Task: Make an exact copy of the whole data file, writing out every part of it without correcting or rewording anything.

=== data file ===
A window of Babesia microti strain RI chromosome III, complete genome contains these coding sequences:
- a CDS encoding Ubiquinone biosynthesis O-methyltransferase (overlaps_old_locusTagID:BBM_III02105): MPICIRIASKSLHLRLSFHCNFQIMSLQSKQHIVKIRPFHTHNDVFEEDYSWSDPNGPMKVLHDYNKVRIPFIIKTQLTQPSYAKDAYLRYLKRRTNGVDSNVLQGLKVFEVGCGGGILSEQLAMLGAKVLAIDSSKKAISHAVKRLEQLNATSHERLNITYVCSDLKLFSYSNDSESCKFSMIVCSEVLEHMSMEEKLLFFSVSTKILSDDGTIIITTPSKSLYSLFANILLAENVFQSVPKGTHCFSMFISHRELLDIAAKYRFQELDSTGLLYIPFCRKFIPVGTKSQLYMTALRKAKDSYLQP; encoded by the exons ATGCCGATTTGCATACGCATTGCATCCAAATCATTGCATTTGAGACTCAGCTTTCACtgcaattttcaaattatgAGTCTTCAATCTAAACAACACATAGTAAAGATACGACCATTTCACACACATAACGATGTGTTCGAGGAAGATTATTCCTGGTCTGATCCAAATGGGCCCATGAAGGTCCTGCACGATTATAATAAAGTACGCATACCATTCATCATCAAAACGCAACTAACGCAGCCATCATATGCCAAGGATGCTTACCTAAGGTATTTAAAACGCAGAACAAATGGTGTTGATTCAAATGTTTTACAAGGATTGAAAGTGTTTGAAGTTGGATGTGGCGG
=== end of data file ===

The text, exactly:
A window of Babesia microti strain RI chromosome III, complete genome contains these coding sequences:
- a CDS encoding Ubiquinone biosynthesis O-methyltransferase (overlaps_old_locusTagID:BBM_III02105): MPICIRIASKSLHLRLSFHCNFQIMSLQSKQHIVKIRPFHTHNDVFEEDYSWSDPNGPMKVLHDYNKVRIPFIIKTQLTQPSYAKDAYLRYLKRRTNGVDSNVLQGLKVFEVGCGGGILSEQLAMLGAKVLAIDSSKKAISHAVKRLEQLNATSHERLNITYVCSDLKLFSYSNDSESCKFSMIVCSEVLEHMSMEEKLLFFSVSTKILSDDGTIIITTPSKSLYSLFANILLAENVFQSVPKGTHCFSMFISHRELLDIAAKYRFQELDSTGLLYIPFCRKFIPVGTKSQLYMTALRKAKDSYLQP; encoded by the exons ATGCCGATTTGCATACGCATTGCATCCAAATCATTGCATTTGAGACTCAGCTTTCACtgcaattttcaaattatgAGTCTTCAATCTAAACAACACATAGTAAAGATACGACCATTTCACACACATAACGATGTGTTCGAGGAAGATTATTCCTGGTCTGATCCAAATGGGCCCATGAAGGTCCTGCACGATTATAATAAAGTACGCATACCATTCATCATCAAAACGCAACTAACGCAGCCATCATATGCCAAGGATGCTTACCTAAGGTATTTAAAACGCAGAACAAATGGTGTTGATTCAAATGTTTTACAAGGATTGAAAGTGTTTGAAGTTGGATGTGGCGG